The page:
People in Glasshouses

A single purple flower of the Lesser Periwinkle growing through a mulch of bark and conifer.
Vinca minor: Lesser periwinkle growing through mulch.

It’s usually just a single bird that wakes me. Or so it seems. A solitary blackbird come up from the wood to sing across the gardens. Or a resident of the conifers lining the boundary, woken up in the pre-dawn, insistent to start the day. Grey light frames the windows at either end of the bedroom, and I’m caught in between, suddenly very awake.

I get up as quietly as I can and put the kettle on. I get the hot water bottle from the shelf and collect the cushions and blankets. Outside, it’s lighter than in the house, but indifferent to colour, and objects blur together: the bike shed is the rose bush; the trellis is the honeysuckle; the wall is the jasmine and vine. Only the steps stand out – harsh and flat, absorbing the thin light. And the steppingstones that take me through the garden to the greenhouse. Glancing from side to side, I check for snails and excitement builds with every footfall; this is my space, my time, my witching hour.

The greenhouse door is stiff and grates on its runners, cutting through the cold air. From mid-November to the end of January it’s uninhabitable, and the spiders relax as the grit accumulates. But one warm winter day in February triggers the dusting and the wiping and the sweeping and then it’s ready to be used again as a writing den. After this, only the residual slime of slugs every morning reminds me that other people live here; they sign their names under cover of darkness, leaving them glistening briefly in the early light.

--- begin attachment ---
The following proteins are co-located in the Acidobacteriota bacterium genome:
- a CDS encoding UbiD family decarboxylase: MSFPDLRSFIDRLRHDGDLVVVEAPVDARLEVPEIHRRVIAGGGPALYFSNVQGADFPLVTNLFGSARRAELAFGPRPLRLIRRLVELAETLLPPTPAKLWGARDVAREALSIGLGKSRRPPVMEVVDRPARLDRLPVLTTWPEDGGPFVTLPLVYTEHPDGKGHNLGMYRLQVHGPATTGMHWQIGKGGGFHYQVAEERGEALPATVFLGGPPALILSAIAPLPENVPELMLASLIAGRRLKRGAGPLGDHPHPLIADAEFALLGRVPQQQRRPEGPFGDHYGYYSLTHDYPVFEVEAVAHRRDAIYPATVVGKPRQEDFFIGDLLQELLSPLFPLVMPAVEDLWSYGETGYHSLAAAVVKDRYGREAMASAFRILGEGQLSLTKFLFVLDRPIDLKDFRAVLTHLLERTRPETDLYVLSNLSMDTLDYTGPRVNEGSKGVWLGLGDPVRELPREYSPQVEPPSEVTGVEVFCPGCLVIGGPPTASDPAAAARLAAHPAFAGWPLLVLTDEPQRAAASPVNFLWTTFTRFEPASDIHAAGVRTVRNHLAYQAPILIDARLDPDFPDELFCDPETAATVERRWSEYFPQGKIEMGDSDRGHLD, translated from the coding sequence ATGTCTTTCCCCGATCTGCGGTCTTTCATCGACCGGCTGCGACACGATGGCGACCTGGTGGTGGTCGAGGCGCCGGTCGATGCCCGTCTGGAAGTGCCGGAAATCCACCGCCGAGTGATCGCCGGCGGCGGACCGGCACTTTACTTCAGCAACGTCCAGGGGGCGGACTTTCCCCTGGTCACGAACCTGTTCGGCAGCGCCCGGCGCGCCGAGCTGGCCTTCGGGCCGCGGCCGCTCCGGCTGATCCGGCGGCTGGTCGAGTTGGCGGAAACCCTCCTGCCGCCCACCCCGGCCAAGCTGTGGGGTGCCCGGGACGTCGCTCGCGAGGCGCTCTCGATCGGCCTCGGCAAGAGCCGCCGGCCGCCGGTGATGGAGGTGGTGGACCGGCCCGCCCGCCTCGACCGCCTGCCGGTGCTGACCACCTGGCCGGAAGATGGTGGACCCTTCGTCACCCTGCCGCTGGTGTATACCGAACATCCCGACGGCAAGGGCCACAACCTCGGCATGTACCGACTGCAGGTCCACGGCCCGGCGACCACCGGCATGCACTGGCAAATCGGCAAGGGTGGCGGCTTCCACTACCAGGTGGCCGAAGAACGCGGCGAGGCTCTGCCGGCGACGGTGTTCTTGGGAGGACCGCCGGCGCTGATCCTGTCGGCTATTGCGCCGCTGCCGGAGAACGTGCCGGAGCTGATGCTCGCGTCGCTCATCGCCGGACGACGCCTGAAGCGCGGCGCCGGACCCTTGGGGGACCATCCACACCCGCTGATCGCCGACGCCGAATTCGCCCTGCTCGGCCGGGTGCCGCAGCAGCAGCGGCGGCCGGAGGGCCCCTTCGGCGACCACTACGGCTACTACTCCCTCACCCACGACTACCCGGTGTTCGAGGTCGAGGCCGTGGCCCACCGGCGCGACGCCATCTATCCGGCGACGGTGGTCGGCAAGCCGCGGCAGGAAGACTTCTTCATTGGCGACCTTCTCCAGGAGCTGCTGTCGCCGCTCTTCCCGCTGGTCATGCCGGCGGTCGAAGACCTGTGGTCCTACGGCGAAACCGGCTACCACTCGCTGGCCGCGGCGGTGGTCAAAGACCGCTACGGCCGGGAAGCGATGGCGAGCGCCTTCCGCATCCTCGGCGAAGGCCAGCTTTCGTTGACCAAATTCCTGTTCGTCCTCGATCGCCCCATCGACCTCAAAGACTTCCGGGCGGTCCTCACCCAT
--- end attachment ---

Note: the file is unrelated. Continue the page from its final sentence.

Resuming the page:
Three trips down to the greenhouse is what it takes to prepare for the dawn-write: first, come the cushions and blankets; next, come the hot water bottle, notebook, and pencils, and last comes the tea tray. The tray is complete with teapot and strainer - comforting, wakening, ritualistic.

For the first few minutes I’m all eyes and ears. Wrapped in blankets on the old sofa, I listen for more birds, more voices. I’m obsessed with the way the dark sky takes on a deep, silhouetting blue at the same time as rustlings in the undergrowth tell me frogs and toads are making their way home. At some undefinable moment, when the greys become yellows and the greens are finally discernible, flitting movements in the rowans above the feeders manifest into robin, blue tit, sparrow, wren. Small and resolute, the little birds take their breakfast first. Larger birds - pigeon, magpie, crow – make an appearance later, when all the colours have flooded in. Later still the squirrel appears; cocky in the daylight, but, I think, afraid of the night.

When I’ve seen and heard enough, I swap mug for notebook and write for fifteen minutes. Some days this stretches to thirty. Rarely, I might make an hour. At the height of summer, it’s easy to lose time in the greenhouse, which is why I keep an old alarm clock ticking in the corner. Either side of summer it’s more difficult; despite all the measures to keep warm, the chill creeps in and soon sends me back indoors. By half past six, I’m in the kitchen, emptying the water bottle and putting away the cushions and blankets. I make more tea and take it upstairs. With the cold air still crisp on my skin, I am as ice melting into the warmth of the bed.

And then the day begins again.